NJ baker is a cut above

NJ baker is a cut above

Cookie molds win big at Kosherfest

Nathalie Glazier displays some of her Kosherfest-winning cookie-cutter line at her Newtown, Pa., home.
Nathalie Glazier displays some of her Kosherfest-winning cookie-cutter line at her Newtown, Pa., home.

Over the past decade, Nathalie Glazier of Au Bon Cake has been producing kosher cakes for weddings, b’nei mitzvah, and other celebrations out of her Newtown, Pa., home. This year, she baked up a new product: Hebrew letter and Jewish-themed cookie cutters, which won Best New Product at the 2019 Kosherfest.

“I thought Kosherfest was a perfect spot to introduce my new products and I got a lot of positive reaction,” said Glazier, who was born in Casablanca, Morocco, and lived in Paris for several years, before marrying and emigrating to the United States 27 years ago. “We were able to show a lot of attendees something Jewish-themed they had never seen before.”

The annual kosher trade show, held Nov. 12-13 at the Meadowlands Convention Center, attracted over 400 exhibitors, including Glazier’s Au Bon Cake which displayed more than 70 items. NJJN spoke with Glazier, 51, in her home.

“Our buyers come to the show to see new and exciting products pertaining to the kosher market,” said Beth Schultz of Diversified Communications in Portland, Maine, one of the producers of Kosherfest. “Au Bon Cake seemed like a perfect fit for Kosherfest, as it was launching a new product. I’m so pleased with their well-deserved win. The cookie cutters are a great product.”

In addition to a mini-cookie cutter set of Hebrew letters that can be assembled to form names, words, or phrases, some examples of Glazier’s cookie cutters include a tablet shaped like the 10 Commandments, a young girl lighting candles, and a mock-up of “770,” the world headquarters of Chabad Lubavitch. Another is the mold of a boy reading Torah, with an option for adding a kipa to his head.

“We really feel we have a breakthrough product,” said Glazier, a member of Chabad Lubavitch of Bucks County. “People can do new things with our cookie cutters as far as Hebrew personalization is concerned.”

Glazier has a ceramics background and used to make Jewish-themed objects out of clay. An avid baker, she recognized a void in the U.S. in cookies and cake-toppers with Hebrew lettering that was sharp and conveyed a clear message such as a prayer, birthday greeting, or congratulations. This is where her design skills met science.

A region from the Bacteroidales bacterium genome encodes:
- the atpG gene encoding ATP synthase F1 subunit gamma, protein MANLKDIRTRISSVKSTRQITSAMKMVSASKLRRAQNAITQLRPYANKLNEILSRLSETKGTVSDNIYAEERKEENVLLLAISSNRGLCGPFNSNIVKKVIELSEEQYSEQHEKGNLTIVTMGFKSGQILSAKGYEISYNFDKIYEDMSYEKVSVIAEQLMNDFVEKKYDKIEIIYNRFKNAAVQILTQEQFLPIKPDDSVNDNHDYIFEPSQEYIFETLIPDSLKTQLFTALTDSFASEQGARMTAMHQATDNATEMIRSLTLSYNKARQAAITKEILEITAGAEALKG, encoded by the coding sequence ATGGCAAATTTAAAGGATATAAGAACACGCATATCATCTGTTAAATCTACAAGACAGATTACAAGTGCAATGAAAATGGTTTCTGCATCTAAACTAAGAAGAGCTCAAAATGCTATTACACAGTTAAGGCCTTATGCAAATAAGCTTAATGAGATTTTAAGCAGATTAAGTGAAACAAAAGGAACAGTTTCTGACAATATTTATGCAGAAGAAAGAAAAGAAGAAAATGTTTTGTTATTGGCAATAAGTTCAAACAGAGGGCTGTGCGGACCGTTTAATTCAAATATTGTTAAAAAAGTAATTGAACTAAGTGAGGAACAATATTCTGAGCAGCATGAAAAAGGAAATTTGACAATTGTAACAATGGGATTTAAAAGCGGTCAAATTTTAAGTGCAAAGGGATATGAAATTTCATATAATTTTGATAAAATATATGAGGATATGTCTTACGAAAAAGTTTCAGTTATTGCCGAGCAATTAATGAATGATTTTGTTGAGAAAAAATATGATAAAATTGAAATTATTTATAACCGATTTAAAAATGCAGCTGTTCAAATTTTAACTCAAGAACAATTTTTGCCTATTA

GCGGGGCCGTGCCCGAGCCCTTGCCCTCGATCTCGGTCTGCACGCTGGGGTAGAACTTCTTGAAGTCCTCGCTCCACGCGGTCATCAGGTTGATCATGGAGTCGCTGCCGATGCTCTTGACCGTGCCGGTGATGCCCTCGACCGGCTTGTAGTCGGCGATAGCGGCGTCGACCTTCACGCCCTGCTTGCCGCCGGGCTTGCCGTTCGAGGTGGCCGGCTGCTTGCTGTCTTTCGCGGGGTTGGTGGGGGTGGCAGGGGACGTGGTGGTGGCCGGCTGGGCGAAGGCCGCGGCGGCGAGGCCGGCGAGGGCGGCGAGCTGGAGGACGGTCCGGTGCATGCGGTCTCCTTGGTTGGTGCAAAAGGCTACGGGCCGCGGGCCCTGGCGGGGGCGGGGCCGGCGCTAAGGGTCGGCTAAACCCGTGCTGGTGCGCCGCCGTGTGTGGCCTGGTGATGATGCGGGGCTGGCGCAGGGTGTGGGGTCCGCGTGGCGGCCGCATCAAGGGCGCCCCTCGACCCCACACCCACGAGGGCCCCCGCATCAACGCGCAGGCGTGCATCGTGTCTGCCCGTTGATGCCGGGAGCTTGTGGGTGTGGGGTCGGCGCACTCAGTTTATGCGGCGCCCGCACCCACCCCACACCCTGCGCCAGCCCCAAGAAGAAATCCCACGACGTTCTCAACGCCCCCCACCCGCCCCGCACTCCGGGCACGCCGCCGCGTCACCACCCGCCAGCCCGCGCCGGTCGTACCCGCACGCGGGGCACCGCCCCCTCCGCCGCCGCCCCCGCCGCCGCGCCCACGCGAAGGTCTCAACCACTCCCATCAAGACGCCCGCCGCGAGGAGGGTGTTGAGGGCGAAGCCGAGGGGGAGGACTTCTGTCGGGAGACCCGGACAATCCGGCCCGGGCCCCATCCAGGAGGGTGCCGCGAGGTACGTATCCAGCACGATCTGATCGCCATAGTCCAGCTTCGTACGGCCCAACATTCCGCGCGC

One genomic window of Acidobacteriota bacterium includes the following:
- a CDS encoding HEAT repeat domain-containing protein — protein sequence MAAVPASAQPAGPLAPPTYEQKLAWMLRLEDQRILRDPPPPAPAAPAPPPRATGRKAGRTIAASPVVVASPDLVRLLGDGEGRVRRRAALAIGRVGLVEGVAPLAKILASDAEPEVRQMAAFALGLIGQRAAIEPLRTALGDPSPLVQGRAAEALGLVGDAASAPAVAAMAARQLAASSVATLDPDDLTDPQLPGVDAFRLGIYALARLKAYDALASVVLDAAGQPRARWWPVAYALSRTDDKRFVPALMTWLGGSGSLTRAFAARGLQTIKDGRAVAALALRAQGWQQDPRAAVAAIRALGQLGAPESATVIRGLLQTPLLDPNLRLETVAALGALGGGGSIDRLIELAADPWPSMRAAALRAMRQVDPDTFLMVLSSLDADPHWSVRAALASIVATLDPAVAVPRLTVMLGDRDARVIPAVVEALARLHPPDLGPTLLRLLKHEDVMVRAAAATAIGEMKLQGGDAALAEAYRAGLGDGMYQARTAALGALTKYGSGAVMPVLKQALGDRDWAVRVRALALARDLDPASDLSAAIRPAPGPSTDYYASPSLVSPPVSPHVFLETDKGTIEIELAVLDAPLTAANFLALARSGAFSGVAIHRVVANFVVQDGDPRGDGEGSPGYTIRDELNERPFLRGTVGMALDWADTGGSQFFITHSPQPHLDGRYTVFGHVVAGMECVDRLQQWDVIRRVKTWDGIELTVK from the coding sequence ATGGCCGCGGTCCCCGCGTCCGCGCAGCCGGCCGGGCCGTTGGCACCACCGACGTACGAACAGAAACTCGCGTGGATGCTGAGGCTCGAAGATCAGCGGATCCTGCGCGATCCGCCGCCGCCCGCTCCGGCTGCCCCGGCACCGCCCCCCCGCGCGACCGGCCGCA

A sample cookie using Glazier’s set of Hebrew letters. Photos courtesy Natalie Glazier

She created the molds for her cookie-shaping products on a 3D printer using a non-toxic resin.

“As the technology progressed, we were able to use the eco-resin for the letter sets, and we have programs we can utilize that autogenerate a lot of our designs,” she told NJJN.

Glazier said she developed deep pride in her Jewish heritage from her childhood in Morocco. “I can remember those days, and how Jews were treated so well in Morocco,” she said. “We had a great community in Casablanca that we loved…. why I want to do so much for the Jewish community and Chabad here comes from that.”

Her baked goods, which include Moroccan pastries that feature almonds and dates, are certified kosher by Rabbi David Gabay of Ezrat Torah in Lakewood.

“I am very proud of my heritage and that shows in my products,” she said.

Observing kashruth, both at home and with Au Bon Cake, is important to Glazier and the people she serves in Pennsylvania and Central New Jersey. “I made sure I got certification from Lakewood because I never want any of my customers to have any worry that we are not strictly kosher.”

From a business standpoint, Glazier said Kosherfest provided all that she wanted. “We brought a huge amount of inventory and sold most of it,” she said. “I also put a lot of examples on Instagram.”

As a small business owner, she effectively touts the affordability of her products. The cookie cutters and presses start at $6 and the vast majority cost $10-$12.

“Anybody can buy most of our items,” she said.

Glazier sells some items at two restaurant supply stores in Brooklyn and is looking to expand her market internationally. “Chabad’s representatives were really excited about what we showed them,” she said. “I am also looking at stores both in the United States and Israel, which I feel is an excellent market.”

For information about Au Bon Cake’s products, including baked goods which are delivered to some parts in N.J., contact Glazier at orders@auboncake.com.


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